On the steep, terraced vineyards of southeastern Roussillon in France, near the border with Spain, grapes are harvested by hand to produce Banyuls dessert wines. Strong winds, hot Mediterranean sun and relatively low rainfall contribute to their intense character, but it’s the winemaking process that defines them.
From Mutage to Maceration
A handful of grape varieties are used to produce Banyuls, but the most important is Grenache, left on the vine until the grapes are shriveled by the sun.
When the fermenting must reaches 5–10% alcohol, mutage takes place. This method, devised in the 13th century, stops fermentation by adding a neutral grape-based spirit. Port is produced in a similar way, but Banyuls is lower in alcohol—usually around 16% alcohol-by-volume, whereas Port is often around 20%.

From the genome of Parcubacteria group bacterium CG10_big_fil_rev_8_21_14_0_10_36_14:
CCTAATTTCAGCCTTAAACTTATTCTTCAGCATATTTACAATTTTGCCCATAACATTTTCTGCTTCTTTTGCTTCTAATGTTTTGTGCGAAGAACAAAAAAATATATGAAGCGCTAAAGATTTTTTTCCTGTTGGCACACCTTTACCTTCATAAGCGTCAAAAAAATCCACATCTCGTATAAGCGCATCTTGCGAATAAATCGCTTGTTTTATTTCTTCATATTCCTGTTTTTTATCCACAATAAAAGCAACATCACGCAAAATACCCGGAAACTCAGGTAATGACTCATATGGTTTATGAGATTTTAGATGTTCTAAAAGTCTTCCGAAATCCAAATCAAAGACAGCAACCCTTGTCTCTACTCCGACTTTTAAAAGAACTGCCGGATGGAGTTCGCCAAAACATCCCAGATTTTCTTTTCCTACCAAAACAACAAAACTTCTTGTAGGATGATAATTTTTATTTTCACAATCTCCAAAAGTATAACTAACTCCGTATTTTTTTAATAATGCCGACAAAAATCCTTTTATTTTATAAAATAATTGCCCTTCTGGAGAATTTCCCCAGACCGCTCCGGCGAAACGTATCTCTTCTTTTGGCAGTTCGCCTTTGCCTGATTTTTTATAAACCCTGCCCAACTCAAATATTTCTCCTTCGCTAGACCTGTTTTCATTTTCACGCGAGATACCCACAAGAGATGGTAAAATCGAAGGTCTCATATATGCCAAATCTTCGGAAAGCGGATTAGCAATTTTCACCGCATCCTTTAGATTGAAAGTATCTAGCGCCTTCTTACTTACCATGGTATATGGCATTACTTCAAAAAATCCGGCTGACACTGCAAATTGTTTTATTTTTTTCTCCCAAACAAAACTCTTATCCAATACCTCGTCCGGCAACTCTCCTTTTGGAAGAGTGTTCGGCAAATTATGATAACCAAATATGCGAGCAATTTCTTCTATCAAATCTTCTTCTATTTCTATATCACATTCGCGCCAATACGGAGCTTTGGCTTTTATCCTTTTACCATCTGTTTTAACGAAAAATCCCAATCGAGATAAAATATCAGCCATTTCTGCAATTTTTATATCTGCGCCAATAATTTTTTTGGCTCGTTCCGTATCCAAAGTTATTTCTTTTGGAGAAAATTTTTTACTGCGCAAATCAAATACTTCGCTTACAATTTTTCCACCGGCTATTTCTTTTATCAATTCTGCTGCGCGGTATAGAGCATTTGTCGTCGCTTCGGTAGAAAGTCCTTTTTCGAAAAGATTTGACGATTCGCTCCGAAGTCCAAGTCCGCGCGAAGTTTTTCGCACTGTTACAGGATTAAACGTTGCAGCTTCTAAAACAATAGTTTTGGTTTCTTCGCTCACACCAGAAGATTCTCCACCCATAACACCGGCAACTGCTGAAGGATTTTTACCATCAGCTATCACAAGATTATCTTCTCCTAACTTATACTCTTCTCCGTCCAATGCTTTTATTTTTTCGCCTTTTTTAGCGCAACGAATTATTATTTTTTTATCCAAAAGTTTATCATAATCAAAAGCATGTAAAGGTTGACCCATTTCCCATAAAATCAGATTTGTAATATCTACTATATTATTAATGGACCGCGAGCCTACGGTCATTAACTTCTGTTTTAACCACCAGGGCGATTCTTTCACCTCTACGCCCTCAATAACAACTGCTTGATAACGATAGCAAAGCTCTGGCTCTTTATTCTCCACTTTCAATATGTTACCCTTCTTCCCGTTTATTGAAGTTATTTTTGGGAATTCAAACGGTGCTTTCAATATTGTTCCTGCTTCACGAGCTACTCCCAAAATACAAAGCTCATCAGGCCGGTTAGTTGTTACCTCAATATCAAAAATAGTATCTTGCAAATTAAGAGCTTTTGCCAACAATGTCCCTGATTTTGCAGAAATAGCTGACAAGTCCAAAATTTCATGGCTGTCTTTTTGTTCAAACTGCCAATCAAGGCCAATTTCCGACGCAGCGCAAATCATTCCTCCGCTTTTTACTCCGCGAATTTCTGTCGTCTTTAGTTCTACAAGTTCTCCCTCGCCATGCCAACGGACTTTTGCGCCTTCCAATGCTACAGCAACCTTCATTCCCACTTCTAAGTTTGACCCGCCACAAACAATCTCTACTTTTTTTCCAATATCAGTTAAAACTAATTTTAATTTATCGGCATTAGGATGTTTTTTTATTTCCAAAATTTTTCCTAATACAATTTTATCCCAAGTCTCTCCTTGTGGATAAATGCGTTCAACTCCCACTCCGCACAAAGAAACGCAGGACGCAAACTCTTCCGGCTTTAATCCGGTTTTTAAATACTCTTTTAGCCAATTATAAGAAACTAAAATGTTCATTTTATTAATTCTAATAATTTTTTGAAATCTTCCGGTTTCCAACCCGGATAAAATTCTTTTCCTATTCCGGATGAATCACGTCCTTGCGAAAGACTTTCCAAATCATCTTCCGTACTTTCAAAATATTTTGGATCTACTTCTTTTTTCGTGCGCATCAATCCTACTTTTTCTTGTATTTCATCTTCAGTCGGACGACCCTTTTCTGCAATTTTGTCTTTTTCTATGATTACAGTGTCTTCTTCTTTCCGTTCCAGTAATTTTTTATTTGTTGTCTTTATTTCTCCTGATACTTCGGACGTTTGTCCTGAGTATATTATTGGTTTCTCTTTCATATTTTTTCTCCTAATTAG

The post-mutage maceration is then a crucial part of the process. Emmanuel Cazes, a vigneron who produces Banyuls at Les Clos de Paulilles, says that the alcohol helps extract color and tannins at this stage.
All About Aging
Different aging techniques can create Banyuls that range from intense red fruit to nutty and oxidized.
Some producers use oak casks topped up carefully to avoid oxidation, but the more traditional method, employed by Les Clos de Paulilles for its Banyuls Traditionnel, relies on demijohns. The wine is placed outdoors in the glass demijohns, where it’s directly exposed to sun and elements for 30 months. The temperature variations would destroy most wines, but instead encourages the development of Banyuls’ unique characteristics.
“The idea is to ‘shock’ the wine,” says Cazes. “The nice thing about this aging process is that you can open one of these bottles and drink it for many months without it changing, because the change has already been done in our cellar.”